5. I'm sorry, this is one species that I am NOT a fan of. It probably goes back to my days in the Army, and being in pitch black tunnels with hundreds (at least) of them.
    The Professor does seem like a very good scorpion, though.

  6. i get get feeling that professor claw would keep rolling her eyes the whole time she was being handled if she could. if it is not food it is not interesting to her.

  7. Yay! I love arachnids. Thanks for showing Dr Claw off to us! Oh wait, that was the villain from Inspector Gadget. Professor Claw it is!

  8. Again, Thanks Jessie for bringing knowledge about these different species and how every one has a different personality and how animals are individuals and we need to respect that and not to make broad generalizations about their behavior.

  9. Hey love your channel I was wondering what educational route you took to get into the field you did, I was planning to take a zoology route and you litealy have my dream job

  10. I am not a fan of arachnids in the sense of personally touching. I do NOT like that sensation and the bigger they are the more anxious I get. It was amazing to watch her wander around on your hands so calmly, but you are much much braver than I am.

    I don't interfere with most spiders that I see out in the world, though. They are important critters and I want them around! I just don't want them ON me, haha! The only species I tend to eliminate are wolf spiders. We get very large female wolf spiders around here, and they can be super aggressive. Plus, they usually only want to come inside someone's house when they're about to spawn…and I don't at all want a half-million tiny crawlies on my pillow! Their usual prey in this region is usually crickets and various ants, as wolf spiders are jumpers and ambushers, not web builders, so I don't feel bad about squishing one if she's in my house. (I will try catching first, to relocate the creature outside, but it's one chance and then destruction.)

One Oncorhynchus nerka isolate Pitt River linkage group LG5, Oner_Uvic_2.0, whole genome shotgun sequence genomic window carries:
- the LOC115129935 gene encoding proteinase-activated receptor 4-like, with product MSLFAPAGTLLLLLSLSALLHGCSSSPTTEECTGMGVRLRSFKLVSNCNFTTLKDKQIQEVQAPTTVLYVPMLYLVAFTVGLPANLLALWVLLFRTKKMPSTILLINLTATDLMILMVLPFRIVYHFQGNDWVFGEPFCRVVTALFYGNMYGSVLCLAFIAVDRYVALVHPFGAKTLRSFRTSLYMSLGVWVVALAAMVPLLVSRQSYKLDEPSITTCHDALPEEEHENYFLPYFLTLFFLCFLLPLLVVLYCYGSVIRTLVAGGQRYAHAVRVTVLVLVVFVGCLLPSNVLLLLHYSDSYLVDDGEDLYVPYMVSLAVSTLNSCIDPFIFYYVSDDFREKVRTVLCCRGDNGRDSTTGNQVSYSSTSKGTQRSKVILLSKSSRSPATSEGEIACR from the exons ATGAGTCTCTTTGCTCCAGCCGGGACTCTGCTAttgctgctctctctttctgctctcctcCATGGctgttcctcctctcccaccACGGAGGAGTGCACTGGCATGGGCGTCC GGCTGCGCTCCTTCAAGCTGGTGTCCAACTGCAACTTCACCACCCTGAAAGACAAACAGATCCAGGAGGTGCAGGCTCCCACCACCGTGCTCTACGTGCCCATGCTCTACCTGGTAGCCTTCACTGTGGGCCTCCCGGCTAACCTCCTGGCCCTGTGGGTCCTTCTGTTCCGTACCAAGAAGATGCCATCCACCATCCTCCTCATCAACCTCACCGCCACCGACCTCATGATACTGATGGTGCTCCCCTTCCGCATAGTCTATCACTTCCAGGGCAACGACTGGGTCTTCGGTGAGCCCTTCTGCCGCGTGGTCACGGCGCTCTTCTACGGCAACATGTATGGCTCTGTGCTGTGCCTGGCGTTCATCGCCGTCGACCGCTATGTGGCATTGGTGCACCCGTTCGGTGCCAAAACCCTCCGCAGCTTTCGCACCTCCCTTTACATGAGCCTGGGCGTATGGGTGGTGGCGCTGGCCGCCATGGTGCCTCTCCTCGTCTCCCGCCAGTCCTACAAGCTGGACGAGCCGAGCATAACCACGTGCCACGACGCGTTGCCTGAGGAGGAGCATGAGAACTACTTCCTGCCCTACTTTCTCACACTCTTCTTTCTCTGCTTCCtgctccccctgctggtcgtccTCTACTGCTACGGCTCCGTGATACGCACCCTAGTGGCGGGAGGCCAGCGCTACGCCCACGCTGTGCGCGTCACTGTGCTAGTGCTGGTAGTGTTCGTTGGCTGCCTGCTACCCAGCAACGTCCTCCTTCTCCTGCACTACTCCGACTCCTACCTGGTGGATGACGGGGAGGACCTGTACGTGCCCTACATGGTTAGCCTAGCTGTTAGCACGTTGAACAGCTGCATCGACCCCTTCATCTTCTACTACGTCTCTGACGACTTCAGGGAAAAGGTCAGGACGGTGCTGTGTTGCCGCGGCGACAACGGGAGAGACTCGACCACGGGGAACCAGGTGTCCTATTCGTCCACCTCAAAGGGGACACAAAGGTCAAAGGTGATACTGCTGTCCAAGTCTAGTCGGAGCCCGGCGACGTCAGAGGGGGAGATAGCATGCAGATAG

As I'm sure you know already, the trouble with spider bites isn't usually the venom…it's that their mouth parts are not exactly the cleanest, and infections are really common. Two of the people in my family are immune-system impaired, and we've had nasty run ins with the microscopic variety of bug. We don't take risks about spiders or fleas…!

  11. Anyone know what the weird antenna looking things were below the scorpion's belly? I have no clue what the actual term for them is and I'm sure they're important and do something, but if someone could educate me, please do.

  12. I’ve read and seen in videos that if a scorpion has larger claws their venom tends to be milder, and if they have smaller claws the venom is more potent

  13. The Video on the scorpion was fascinating but I would be too afraid to pick one up. Your brave Jessi. Thanks for sharing:)

  14. I love how whenever Jessi is introduced, there’s a small sign that says “Human/Host”.

    They should change the former in one of the videos to see if people are paying attention lol

  15. I actually have been stung by an emperor scorpion before it doesnt even hurt it will just make your finger to numb for a few hours

  16. Enclosure is fine.. Well, except for that water bowl with water gel crystals because P. imperators are well known to fully submerge themselves underwater to rinse off any debris like mud sediments that's been stuck in its body while living in the muddy the jungle floor, especially after a rain. My pet P. imperators does that sometimes.. I witnessed my adult H. petersii doing the same thing too..

  17. Scorpling is such a great word. She's so chill! The anecdote about Athena is a great reminder that each individual is just that, a unique individual!

Leave a Reply

Your email address will not be published. Required fields are marked *